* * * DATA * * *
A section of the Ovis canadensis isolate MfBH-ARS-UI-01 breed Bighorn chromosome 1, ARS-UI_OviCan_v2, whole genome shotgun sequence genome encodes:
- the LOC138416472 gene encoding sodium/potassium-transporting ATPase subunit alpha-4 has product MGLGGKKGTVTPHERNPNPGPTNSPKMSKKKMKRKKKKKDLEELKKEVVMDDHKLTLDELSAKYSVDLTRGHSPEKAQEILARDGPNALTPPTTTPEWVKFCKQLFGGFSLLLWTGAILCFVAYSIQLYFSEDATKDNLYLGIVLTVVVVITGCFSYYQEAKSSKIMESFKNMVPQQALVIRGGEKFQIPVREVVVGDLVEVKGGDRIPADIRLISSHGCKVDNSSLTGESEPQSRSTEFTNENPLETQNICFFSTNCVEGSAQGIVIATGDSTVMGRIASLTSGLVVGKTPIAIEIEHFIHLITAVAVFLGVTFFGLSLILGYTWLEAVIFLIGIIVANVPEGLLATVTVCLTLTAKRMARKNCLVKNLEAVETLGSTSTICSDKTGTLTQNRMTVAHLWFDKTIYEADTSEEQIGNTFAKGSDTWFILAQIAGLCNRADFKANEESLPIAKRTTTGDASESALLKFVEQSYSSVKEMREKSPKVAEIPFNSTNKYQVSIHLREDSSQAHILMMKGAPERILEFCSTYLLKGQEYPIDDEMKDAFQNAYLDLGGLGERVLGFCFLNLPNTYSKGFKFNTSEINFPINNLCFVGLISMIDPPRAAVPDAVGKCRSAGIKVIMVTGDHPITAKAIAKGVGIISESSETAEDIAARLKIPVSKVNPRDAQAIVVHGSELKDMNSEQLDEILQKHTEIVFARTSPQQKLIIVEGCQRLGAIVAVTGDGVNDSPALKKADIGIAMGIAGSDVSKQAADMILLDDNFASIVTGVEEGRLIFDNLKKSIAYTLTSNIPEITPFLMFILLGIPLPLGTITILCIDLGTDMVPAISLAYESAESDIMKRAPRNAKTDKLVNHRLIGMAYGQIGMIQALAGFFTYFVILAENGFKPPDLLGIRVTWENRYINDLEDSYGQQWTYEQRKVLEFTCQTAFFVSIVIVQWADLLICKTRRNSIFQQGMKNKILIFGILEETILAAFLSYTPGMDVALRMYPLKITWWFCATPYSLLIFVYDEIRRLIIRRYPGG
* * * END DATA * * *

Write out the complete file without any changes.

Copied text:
A section of the Ovis canadensis isolate MfBH-ARS-UI-01 breed Bighorn chromosome 1, ARS-UI_OviCan_v2, whole genome shotgun sequence genome encodes:
- the LOC138416472 gene encoding sodium/potassium-transporting ATPase subunit alpha-4 has product MGLGGKKGTVTPHERNPNPGPTNSPKMSKKKMKRKKKKKDLEELKKEVVMDDHKLTLDELSAKYSVDLTRGHSPEKAQEILARDGPNALTPPTTTPEWVKFCKQLFGGFSLLLWTGAILCFVAYSIQLYFSEDATKDNLYLGIVLTVVVVITGCFSYYQEAKSSKIMESFKNMVPQQALVIRGGEKFQIPVREVVVGDLVEVKGGDRIPADIRLISSHGCKVDNSSLTGESEPQSRSTEFTNENPLETQNICFFSTNCVEGSAQGIVIATGDSTVMGRIASLTSGLVVGKTPIAIEIEHFIHLITAVAVFLGVTFFGLSLILGYTWLEAVIFLIGIIVANVPEGLLATVTVCLTLTAKRMARKNCLVKNLEAVETLGSTSTICSDKTGTLTQNRMTVAHLWFDKTIYEADTSEEQIGNTFAKGSDTWFILAQIAGLCNRADFKANEESLPIAKRTTTGDASESALLKFVEQSYSSVKEMREKSPKVAEIPFNSTNKYQVSIHLREDSSQAHILMMKGAPERILEFCSTYLLKGQEYPIDDEMKDAFQNAYLDLGGLGERVLGFCFLNLPNTYSKGFKFNTSEINFPINNLCFVGLISMIDPPRAAVPDAVGKCRSAGIKVIMVTGDHPITAKAIAKGVGIISESSETAEDIAARLKIPVSKVNPRDAQAIVVHGSELKDMNSEQLDEILQKHTEIVFARTSPQQKLIIVEGCQRLGAIVAVTGDGVNDSPALKKADIGIAMGIAGSDVSKQAADMILLDDNFASIVTGVEEGRLIFDNLKKSIAYTLTSNIPEITPFLMFILLGIPLPLGTITILCIDLGTDMVPAISLAYESAESDIMKRAPRNAKTDKLVNHRLIGMAYGQIGMIQALAGFFTYFVILAENGFKPPDLLGIRVTWENRYINDLEDSYGQQWTYEQRKVLEFTCQTAFFVSIVIVQWADLLICKTRRNSIFQQGMKNKILIFGILEETILAAFLSYTPGMDVALRMYPLKITWWFCATPYSLLIFVYDEIRRLIIRRYPGG